Compared to others within the region, Liberia scores fairly low in its policy progress towards improving the conditions for affordable access and broadband infrastructure, as assessed by A4AI in its annual Affordability Report.
In spite of these hurdles, the country has a great opportunity to close its digital divide — starting with sound, forward looking government policies and a commitment by the public, private sector and civil society stakeholders within the country, to collaborate in developing the ICT sector, particularly in areas outside Monrovia.
New research from A4AI and the ITU found that it will cost the world an additional $428 billion investment to achieve universal internet coverage by 2030. Liberia is projected to need approximately $432 million to increase coverage from 19% of the population today to 90% by 2030, working out to an investment of roughly $36 million every year to meet infrastructure needs, enable policy and regulatory frameworks, and ensure basic digital skills and local content (see Figure 1).
Why the SET the agenda in the ICT Policy 2019-2024 is critical
Investment alone is not enough to ensure universal affordable and meaningful connectivity. A strong national broadband plan makes public spending more effective, encourages private sector investments, and provides greater accountability. All governments need effective broadband plans to bring down costs.
In 2019, Liberian President H.E. Oppong Weah outlined the country’s vision to pursue rapid technology growth in the National ICT policy 2019-2024. The policy is organized around three broad themes — Structure, Empower and Transform (SET) — to develop Liberia into a knowledge and digital economy by 2024 and secure universal affordable internet access. A4AI was honoured to work with the Ministry of Post and Telecoms, the Liberia Telecommunications Authority, Digital Liberia, and other sector Ministries through a collaborative and consultative process supported by USAID to shape this policy. Some of the key policy objectives include:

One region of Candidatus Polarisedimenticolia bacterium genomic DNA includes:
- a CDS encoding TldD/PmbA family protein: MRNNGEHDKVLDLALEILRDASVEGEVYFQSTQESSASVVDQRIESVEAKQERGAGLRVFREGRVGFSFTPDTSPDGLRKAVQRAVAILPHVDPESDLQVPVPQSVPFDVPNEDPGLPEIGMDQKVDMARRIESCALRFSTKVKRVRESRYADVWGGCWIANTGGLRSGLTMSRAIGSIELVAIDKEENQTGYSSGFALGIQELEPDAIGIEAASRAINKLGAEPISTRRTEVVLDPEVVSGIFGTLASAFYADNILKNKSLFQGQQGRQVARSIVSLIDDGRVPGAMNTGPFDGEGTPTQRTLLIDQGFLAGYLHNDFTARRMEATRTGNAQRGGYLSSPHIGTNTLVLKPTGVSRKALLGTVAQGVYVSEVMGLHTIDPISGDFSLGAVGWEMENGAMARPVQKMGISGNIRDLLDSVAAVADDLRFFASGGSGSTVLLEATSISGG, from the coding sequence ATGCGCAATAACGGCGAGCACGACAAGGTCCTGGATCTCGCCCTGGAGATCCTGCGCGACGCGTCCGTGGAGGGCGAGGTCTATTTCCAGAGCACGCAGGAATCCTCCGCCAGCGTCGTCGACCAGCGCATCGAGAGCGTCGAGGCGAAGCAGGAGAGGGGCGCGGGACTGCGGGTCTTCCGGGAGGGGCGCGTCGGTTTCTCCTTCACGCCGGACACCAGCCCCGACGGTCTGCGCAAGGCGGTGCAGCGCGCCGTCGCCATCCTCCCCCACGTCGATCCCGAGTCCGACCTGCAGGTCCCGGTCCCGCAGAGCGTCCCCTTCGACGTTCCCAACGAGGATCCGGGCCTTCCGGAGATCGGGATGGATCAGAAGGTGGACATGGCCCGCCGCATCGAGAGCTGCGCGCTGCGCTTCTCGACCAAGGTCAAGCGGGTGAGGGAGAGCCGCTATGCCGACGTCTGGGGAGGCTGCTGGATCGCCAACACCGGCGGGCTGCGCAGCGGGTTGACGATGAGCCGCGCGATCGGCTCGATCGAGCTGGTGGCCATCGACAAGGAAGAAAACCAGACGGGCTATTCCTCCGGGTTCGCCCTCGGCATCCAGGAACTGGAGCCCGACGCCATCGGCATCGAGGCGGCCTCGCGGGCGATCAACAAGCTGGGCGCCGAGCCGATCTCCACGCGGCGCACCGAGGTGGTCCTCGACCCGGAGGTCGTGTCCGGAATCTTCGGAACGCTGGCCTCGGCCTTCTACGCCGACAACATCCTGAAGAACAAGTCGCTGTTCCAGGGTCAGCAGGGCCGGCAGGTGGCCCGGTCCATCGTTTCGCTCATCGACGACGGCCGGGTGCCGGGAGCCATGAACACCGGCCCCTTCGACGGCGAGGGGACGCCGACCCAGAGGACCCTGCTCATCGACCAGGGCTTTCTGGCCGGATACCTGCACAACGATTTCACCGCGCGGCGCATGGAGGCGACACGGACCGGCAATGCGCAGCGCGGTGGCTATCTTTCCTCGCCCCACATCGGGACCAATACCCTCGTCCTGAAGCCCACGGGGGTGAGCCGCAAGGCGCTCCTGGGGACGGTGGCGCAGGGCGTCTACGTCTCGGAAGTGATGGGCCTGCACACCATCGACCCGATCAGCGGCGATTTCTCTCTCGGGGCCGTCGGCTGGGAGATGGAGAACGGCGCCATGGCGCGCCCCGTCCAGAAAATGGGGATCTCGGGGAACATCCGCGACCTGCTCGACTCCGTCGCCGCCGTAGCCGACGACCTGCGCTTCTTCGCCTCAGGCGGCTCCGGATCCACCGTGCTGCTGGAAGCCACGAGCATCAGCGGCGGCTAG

- Expand ICT infrastructure and establish a national fiber optic backbone to connect all 15 county capitals and cross-border connectivity with reliable links;
- Address last mile challenges to ensure universal access to voice services and broadband, supported by the adoption of infrastructure sharing and dig-once policies and effective use of the Universal Access Fund to meet the needs of underserved,
- Use ICT to drive inclusion of women, marginalized and indigenous groups;
- Enable citizens of Liberia to explore the full use of the broadband services making them a competitive, knowledge driven and well-informed society
To follow through on its ambition to achieve the 1 for 2 affordability target by 2024, the government must take the following actions:
1. Tackle regulation, collaboration, and investment